Yet in the last year or so, China’s charm offensive in Asia has run into trouble – not least in the South China Sea, which for many Asian countries is a barometer of how a powerful China might treat them. The Paracel and Spratly islands are claimed in full or in part by Vietnam, Malaysia, the Philippines, Taiwan and Brunei. On China’s maps, however, the islands are inside a U-shaped line of its territorial waters, which stretches down to cover most of the South China Sea.

Amid rising tensions, China has reportedly told other Asian countries not to discuss the issue among themselves. According to US officials, Beijing also now says it considers the area a “core interest”, alongside Taiwan and Tibet. Some push-back was inevitable. Sure enough, Vietnam – the one country in the region with a Leninist political system comparable to China’s – lobbied its old nemesis in Washington to get involved. (The USS George Washington aircraft carrier visited Vietnam at the weekend.) Even Singapore’s Lee Kuan Yew, who has spent much of the past decade praising Beijing, called last year on the US to remain the Pacific’s “superior power”.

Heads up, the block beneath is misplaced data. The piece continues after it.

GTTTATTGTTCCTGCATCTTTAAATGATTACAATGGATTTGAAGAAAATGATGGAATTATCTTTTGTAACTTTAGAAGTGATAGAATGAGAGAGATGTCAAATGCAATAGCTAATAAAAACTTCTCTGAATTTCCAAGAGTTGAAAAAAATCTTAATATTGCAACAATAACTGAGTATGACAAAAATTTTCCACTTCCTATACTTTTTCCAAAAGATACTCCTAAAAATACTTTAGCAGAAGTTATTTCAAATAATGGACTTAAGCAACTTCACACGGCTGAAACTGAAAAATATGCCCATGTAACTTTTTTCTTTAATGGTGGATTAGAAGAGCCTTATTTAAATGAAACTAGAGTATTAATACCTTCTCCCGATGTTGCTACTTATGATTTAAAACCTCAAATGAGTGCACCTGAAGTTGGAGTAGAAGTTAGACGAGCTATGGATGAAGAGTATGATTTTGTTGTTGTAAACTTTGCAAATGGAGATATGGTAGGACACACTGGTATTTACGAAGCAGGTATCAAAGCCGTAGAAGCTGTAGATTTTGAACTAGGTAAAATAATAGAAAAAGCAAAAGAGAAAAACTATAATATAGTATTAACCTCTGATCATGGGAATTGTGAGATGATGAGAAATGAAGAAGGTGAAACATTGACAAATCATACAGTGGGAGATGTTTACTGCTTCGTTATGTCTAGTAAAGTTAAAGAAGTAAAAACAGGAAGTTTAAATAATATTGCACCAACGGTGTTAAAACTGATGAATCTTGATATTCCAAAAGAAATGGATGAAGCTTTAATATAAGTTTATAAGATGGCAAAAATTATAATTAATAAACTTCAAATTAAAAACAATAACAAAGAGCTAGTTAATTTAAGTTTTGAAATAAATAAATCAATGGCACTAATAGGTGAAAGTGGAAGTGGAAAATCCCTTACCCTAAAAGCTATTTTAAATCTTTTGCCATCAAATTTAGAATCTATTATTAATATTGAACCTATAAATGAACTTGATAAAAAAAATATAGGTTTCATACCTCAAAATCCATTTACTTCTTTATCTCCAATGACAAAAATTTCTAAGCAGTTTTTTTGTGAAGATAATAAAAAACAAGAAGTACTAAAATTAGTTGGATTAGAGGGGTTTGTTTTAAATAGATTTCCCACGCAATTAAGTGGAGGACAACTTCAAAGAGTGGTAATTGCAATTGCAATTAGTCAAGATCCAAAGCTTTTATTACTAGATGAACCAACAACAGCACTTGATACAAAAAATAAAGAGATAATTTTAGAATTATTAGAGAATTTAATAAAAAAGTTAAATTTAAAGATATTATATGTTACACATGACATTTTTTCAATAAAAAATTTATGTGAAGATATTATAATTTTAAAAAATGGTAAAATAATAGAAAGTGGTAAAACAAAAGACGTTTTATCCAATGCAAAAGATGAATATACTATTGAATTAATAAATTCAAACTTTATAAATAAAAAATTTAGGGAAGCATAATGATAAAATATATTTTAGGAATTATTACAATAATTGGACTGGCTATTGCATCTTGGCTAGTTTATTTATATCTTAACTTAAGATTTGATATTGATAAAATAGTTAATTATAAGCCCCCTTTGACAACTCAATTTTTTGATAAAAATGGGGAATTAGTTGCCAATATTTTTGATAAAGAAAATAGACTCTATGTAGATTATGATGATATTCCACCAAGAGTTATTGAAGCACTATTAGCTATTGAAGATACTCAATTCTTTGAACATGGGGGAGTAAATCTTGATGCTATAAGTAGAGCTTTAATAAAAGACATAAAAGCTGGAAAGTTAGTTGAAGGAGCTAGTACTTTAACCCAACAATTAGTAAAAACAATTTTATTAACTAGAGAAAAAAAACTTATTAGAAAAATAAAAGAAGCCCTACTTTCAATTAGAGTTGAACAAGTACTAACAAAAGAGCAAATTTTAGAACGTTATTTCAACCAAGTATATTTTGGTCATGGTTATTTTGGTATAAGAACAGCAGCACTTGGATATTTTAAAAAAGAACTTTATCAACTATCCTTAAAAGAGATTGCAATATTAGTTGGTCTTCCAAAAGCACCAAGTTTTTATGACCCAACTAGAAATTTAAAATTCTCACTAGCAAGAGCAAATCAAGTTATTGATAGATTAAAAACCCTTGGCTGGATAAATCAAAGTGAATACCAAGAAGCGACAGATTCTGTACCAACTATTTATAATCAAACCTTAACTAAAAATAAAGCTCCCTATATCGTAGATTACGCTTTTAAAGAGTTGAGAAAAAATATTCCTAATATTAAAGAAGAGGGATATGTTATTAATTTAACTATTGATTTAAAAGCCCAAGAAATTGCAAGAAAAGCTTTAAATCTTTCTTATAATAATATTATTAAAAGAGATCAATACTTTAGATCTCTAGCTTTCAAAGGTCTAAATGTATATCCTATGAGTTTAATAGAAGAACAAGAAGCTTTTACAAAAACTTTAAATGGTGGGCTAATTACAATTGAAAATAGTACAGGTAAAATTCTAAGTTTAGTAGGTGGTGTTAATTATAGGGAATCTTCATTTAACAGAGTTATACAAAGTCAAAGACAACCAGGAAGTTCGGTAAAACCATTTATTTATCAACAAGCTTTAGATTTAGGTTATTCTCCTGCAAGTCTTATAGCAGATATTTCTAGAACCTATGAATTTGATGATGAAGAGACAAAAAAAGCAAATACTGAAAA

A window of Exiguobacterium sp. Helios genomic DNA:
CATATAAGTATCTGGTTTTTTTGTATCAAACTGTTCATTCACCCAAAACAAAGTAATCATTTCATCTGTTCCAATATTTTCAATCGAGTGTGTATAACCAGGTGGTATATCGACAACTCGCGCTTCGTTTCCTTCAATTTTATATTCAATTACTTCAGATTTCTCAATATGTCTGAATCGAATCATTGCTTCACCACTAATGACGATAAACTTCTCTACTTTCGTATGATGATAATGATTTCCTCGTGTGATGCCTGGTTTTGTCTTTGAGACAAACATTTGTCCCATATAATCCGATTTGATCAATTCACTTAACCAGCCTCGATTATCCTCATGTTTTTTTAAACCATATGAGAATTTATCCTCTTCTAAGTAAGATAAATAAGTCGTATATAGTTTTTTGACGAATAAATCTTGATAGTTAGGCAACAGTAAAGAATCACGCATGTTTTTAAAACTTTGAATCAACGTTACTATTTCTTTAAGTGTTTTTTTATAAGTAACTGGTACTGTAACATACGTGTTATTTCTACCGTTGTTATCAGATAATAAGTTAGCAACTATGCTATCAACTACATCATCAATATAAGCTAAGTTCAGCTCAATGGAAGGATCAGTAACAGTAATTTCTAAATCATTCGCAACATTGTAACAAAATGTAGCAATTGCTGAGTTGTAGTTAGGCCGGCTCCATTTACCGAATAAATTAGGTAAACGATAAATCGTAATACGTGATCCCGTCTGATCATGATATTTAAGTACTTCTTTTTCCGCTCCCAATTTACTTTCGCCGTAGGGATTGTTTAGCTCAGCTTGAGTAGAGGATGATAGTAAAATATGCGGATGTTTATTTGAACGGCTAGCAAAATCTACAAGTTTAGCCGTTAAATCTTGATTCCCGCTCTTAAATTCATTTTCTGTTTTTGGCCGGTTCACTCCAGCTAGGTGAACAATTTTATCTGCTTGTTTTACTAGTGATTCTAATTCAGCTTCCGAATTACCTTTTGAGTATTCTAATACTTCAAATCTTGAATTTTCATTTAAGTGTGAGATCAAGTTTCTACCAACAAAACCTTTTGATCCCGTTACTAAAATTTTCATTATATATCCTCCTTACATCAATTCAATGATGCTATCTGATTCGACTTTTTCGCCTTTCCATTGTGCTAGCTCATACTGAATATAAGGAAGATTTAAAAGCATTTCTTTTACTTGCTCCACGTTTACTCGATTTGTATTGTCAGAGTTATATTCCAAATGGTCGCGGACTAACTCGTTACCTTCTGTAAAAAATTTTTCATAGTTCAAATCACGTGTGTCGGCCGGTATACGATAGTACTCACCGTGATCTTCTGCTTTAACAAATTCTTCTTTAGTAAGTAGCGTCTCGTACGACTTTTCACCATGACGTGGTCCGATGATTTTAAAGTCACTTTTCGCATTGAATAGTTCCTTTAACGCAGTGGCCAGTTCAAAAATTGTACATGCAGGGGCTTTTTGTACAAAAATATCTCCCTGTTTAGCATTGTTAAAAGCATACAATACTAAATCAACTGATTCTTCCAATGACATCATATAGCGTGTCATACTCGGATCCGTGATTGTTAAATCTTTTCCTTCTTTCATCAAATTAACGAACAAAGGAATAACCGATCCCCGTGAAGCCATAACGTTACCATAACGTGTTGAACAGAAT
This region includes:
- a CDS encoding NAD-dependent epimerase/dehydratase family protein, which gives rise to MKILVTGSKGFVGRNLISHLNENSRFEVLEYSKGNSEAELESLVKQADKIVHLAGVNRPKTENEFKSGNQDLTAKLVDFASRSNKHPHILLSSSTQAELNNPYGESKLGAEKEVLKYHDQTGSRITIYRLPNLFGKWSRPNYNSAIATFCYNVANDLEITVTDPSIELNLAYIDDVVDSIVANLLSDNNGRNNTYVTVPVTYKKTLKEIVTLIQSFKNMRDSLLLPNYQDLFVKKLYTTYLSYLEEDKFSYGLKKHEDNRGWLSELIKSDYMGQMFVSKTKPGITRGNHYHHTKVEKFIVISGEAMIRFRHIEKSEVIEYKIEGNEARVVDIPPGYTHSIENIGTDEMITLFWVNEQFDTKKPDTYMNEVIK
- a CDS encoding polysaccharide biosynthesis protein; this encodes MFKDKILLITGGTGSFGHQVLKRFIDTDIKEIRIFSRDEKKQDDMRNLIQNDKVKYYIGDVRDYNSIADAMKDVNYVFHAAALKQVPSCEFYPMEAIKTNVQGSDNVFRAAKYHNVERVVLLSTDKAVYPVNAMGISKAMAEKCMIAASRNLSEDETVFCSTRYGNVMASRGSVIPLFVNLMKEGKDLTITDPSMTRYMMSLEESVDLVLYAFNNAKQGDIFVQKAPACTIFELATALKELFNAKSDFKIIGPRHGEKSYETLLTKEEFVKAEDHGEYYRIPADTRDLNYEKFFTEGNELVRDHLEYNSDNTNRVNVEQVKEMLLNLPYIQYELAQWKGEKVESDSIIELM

In Asia’s new diplomatic contest, the momentum is still very much with Beijing. While the US faces debts and deficits, China could easily grow by 8 per cent a year for one if not two more decades and its naval power will also inexorably expand.

Yet Mrs Clinton has laid a trap for Beijing in the South China Sea. If China stands up to US interference in its backyard and presents itself as the regional power, it risks pushing wary neighbours into the US camp. Indeed, this is the broader diplomatic test that China faces in Asia over the coming decades. The more dependent Asian countries become on China’s economy, the more uneasy they will be about its power. The ball is very much now in Beijing’s court".